QX30 Review: Infiniti makes a play for premium SUV buyers
Infiniti, eager to capitalize on the current obsession with crossover utility vehicles, is coming to the market with a new one.
As of September, the luxury Nissan division is adding the QX30 to its current range of QX50, QX60, QX70 and QX80 CUVs and SUVs.
It’s meant to compete for attention with the Audi Q3, BMW X1, Lexus NX, Acura RDX, Volvo XC60 and even the Mercedes-Benz GLA, with which the QX30 shares a commonly developed platform.
That’s a crowded field of very appealing vehicles, and the QX30 is a worthy entrant. But how and why will anyone choose it over the competition? They’re all good cars.
The QX30, built in England and intended for the global crossover market, gets up the road on a 2.0-liter turbo engine, powered through a seven-speed dual clutch transmission.
Scooting around town and hopping on and off the freeway, it’s a great get-around car — full of pep, especially in sport mode, using the paddle shifters. But even in Eco mode, the little turbo pulls hard and never feels anemic.
Plus, it’s very easy to drive. The QX30 sits low to the ground, so it’s easy to step into and out of. Adding to the low stance, the suspension is firm, preventing too much SUV-roll in the turns. The steering is precise. There’s no need to get used to how it behaves: It’s user-friendly from the get-go.
Inside, considerable care has been given to the ergonomics. The driver and passenger seats are narrow but comfortable. There’s plenty of head room and leg room, though less than a big passenger will want in the back seat.
But the interior is strangely small, and a little cramped overall, for a car that looks so big from the outside. Rear visibility is somewhat impeded by the sloping back contour of the car, but it’s helped considerably by a 360-degree view in the navigation screen, which can be switched on in forward or reverse gears.
Visibility from the back seats is limited by the front headrests and the small rear windows. My backseat guests said they felt claustrophobic.
Outside, is it just me? Does the design lack something? Like, beauty? Of course it’s a matter of personal taste, but I find the front a little too “Transformers” and the rear a little too blunt, as if the designers decided the car was too long and just chopped off the last two feet.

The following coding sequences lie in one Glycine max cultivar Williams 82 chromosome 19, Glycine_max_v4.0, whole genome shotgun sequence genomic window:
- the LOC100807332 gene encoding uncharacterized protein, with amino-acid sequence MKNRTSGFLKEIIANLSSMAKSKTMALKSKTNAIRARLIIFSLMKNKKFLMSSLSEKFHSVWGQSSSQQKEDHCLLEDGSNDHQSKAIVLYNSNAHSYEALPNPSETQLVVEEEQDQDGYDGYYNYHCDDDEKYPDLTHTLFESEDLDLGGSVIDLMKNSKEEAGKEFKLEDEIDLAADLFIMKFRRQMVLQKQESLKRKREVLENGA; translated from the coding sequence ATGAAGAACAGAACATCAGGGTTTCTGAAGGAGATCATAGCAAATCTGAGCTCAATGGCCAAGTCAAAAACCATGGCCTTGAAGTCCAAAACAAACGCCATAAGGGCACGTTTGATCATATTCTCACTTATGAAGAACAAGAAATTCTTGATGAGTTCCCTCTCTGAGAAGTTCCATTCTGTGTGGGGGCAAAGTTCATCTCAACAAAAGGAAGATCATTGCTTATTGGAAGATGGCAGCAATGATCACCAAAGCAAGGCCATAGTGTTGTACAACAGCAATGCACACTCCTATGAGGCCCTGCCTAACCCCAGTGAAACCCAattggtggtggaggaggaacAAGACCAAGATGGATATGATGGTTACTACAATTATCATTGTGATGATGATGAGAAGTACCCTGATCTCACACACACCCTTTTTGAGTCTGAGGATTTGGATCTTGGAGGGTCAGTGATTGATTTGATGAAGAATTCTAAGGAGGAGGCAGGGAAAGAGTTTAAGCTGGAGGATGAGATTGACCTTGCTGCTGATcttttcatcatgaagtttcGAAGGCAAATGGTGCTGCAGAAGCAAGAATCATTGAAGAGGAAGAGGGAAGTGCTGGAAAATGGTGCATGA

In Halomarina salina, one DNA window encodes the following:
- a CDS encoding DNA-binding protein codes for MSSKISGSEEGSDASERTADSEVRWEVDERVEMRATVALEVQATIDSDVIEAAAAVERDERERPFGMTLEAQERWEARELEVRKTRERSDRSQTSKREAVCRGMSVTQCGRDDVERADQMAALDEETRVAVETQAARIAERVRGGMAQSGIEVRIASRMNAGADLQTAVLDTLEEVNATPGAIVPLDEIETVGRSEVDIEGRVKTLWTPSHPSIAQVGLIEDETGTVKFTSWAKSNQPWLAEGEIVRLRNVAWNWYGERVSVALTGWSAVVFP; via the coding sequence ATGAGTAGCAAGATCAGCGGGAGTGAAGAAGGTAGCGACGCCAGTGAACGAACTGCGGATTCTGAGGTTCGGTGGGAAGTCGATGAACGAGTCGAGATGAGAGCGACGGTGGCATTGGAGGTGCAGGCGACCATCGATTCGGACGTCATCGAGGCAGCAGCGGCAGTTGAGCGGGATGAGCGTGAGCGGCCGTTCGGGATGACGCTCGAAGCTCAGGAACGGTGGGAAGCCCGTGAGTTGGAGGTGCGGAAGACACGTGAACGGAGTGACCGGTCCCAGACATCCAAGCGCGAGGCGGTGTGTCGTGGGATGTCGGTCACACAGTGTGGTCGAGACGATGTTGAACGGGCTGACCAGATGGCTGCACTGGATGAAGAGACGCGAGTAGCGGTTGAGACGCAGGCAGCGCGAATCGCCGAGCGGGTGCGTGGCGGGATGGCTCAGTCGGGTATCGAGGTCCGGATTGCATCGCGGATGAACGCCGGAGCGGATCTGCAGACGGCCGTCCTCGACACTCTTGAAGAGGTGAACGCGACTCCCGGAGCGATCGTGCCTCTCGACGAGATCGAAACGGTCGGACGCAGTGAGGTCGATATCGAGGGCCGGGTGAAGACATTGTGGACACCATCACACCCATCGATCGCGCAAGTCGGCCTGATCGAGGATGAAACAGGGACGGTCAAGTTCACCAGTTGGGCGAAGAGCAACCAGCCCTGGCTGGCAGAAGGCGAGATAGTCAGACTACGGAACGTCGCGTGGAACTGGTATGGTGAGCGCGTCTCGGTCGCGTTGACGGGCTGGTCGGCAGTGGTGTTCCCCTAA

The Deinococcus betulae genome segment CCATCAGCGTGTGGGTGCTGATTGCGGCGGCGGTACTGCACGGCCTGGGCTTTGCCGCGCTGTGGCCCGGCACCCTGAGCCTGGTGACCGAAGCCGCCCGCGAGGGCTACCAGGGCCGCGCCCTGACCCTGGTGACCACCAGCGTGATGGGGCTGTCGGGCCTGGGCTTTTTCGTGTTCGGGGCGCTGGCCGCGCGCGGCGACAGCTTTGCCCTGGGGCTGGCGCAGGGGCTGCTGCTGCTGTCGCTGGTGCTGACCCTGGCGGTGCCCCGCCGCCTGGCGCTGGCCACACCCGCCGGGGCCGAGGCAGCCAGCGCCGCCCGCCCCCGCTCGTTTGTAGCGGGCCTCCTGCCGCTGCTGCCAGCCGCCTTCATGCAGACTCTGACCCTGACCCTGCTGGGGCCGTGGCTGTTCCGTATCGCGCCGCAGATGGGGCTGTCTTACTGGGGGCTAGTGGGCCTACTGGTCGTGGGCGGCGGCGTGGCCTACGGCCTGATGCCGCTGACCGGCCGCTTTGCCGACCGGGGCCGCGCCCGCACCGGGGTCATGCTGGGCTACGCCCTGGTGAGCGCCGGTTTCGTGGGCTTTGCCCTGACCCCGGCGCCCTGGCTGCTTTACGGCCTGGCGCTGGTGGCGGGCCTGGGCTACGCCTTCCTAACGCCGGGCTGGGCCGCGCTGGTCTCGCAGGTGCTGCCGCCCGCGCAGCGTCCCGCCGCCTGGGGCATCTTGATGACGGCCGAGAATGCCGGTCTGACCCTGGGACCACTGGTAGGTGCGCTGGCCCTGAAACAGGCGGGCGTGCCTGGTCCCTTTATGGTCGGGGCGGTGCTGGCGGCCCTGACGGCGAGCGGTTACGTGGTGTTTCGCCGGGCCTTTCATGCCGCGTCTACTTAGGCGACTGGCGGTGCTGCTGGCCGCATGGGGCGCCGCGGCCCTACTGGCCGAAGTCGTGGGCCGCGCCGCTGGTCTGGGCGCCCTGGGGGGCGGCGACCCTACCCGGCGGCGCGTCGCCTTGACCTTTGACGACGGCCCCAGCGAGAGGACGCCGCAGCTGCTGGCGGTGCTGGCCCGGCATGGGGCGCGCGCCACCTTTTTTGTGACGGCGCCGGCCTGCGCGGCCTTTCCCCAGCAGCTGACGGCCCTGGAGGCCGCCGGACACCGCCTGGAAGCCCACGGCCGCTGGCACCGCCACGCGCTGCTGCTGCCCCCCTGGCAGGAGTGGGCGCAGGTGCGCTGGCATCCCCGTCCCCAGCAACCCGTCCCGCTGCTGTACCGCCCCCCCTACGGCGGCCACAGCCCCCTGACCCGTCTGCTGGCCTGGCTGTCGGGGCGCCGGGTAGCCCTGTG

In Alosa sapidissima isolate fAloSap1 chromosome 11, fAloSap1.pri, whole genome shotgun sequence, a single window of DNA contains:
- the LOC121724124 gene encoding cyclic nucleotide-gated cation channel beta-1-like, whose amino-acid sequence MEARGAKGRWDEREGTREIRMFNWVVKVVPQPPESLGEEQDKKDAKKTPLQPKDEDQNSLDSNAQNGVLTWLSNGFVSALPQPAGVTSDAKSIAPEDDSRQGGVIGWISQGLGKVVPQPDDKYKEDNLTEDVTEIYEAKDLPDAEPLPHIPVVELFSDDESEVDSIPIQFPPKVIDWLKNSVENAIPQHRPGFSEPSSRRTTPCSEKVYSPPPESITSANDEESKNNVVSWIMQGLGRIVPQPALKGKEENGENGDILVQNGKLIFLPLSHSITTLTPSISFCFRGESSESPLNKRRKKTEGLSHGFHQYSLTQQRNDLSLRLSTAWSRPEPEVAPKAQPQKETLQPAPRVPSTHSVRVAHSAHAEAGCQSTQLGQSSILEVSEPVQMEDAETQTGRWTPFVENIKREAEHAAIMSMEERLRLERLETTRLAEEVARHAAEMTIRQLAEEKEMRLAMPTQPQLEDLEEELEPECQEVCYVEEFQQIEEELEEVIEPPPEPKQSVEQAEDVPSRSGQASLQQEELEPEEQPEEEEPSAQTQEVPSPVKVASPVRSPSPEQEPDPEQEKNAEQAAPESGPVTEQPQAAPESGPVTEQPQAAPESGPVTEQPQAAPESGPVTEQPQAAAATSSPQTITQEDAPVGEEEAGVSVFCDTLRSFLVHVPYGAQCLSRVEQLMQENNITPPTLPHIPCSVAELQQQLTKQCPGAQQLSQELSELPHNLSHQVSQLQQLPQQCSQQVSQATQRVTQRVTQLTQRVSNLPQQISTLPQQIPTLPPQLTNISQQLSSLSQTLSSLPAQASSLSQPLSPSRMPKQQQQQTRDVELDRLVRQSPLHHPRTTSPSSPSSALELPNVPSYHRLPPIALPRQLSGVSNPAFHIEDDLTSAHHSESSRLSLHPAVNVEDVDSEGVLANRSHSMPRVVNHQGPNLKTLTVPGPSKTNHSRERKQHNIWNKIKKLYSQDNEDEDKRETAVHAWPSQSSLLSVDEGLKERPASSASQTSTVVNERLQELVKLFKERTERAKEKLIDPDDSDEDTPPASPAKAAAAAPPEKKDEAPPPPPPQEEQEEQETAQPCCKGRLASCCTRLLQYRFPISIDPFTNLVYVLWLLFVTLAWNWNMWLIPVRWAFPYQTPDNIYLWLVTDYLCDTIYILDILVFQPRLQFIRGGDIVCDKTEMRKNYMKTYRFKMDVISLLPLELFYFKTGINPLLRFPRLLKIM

This isn’t accidental. The QX30 marketing materials boast the vehicle’s “highly sculpted exterior” and “asymmetric cabin design.”
I like the swooshing lines on the hood, and along the lower part of the doors, but the plastic running board below it looks like it’s going to last about a month before snapping off.
I felt the same way about some of the interior components, where the abundant use of plastic made me wonder how it would look after a year or two of use.
Infiniti is offering the QX30 with just one engine, but in a variety of trim options. The base version comes as a forward-wheel-drive configuration, but an all-wheel-drive set-up is also available. (The vehicle is not available with a manual transmission, though.) There’s a Sport Model, a Luxury Model and a Premium Model. Extras include a moonroof, leather interior, wood paneling, special navigation systems and racy wheels.
Pricing extends from about $30,000 for the entry-level models to nearly $45,000 for the loaded Premium version.
So, the pricing is right. The car is worthy. I’ll be interested to see how well Infiniti does in this crowded and competitive niche.
2017 Infiniti QX30
Times’ take: A worthy upscale crossover
Highs: Easy to operate, fun to drive
Lows: Big outside, little inside and ugly
Vehicle type: Four-door, five-passenger SUV
Base price: $30,855
Price as tested: $30,855
Powertrain: 2.0-liter 4-cylinder engine, FWD
Transmission: Seven-speed automatic
Torque: 258 pound-feet
EPA fuel economy rating: Not yet available
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